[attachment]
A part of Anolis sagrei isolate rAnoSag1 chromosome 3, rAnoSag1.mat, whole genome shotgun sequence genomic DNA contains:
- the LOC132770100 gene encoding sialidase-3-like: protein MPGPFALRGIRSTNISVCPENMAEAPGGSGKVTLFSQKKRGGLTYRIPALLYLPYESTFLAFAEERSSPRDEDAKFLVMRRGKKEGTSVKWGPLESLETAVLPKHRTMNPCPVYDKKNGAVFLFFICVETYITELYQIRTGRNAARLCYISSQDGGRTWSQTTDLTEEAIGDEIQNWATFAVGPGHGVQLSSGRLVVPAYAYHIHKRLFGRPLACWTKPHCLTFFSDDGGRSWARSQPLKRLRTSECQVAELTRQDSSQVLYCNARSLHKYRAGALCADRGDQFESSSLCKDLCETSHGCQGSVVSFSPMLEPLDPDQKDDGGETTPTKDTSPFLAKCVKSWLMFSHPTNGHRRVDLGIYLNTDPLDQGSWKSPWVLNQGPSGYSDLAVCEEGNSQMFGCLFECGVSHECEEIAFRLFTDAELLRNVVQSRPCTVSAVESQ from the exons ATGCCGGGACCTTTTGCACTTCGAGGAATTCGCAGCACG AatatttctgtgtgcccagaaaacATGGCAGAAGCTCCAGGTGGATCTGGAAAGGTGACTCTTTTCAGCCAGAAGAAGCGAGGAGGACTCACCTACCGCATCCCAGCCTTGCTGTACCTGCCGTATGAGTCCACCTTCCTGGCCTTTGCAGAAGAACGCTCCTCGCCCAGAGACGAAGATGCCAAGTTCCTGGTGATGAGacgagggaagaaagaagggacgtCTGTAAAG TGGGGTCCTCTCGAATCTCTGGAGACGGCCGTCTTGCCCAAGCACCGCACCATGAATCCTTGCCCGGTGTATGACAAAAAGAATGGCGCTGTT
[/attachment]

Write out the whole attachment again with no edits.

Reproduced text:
A part of Anolis sagrei isolate rAnoSag1 chromosome 3, rAnoSag1.mat, whole genome shotgun sequence genomic DNA contains:
- the LOC132770100 gene encoding sialidase-3-like: protein MPGPFALRGIRSTNISVCPENMAEAPGGSGKVTLFSQKKRGGLTYRIPALLYLPYESTFLAFAEERSSPRDEDAKFLVMRRGKKEGTSVKWGPLESLETAVLPKHRTMNPCPVYDKKNGAVFLFFICVETYITELYQIRTGRNAARLCYISSQDGGRTWSQTTDLTEEAIGDEIQNWATFAVGPGHGVQLSSGRLVVPAYAYHIHKRLFGRPLACWTKPHCLTFFSDDGGRSWARSQPLKRLRTSECQVAELTRQDSSQVLYCNARSLHKYRAGALCADRGDQFESSSLCKDLCETSHGCQGSVVSFSPMLEPLDPDQKDDGGETTPTKDTSPFLAKCVKSWLMFSHPTNGHRRVDLGIYLNTDPLDQGSWKSPWVLNQGPSGYSDLAVCEEGNSQMFGCLFECGVSHECEEIAFRLFTDAELLRNVVQSRPCTVSAVESQ from the exons ATGCCGGGACCTTTTGCACTTCGAGGAATTCGCAGCACG AatatttctgtgtgcccagaaaacATGGCAGAAGCTCCAGGTGGATCTGGAAAGGTGACTCTTTTCAGCCAGAAGAAGCGAGGAGGACTCACCTACCGCATCCCAGCCTTGCTGTACCTGCCGTATGAGTCCACCTTCCTGGCCTTTGCAGAAGAACGCTCCTCGCCCAGAGACGAAGATGCCAAGTTCCTGGTGATGAGacgagggaagaaagaagggacgtCTGTAAAG TGGGGTCCTCTCGAATCTCTGGAGACGGCCGTCTTGCCCAAGCACCGCACCATGAATCCTTGCCCGGTGTATGACAAAAAGAATGGCGCTGTT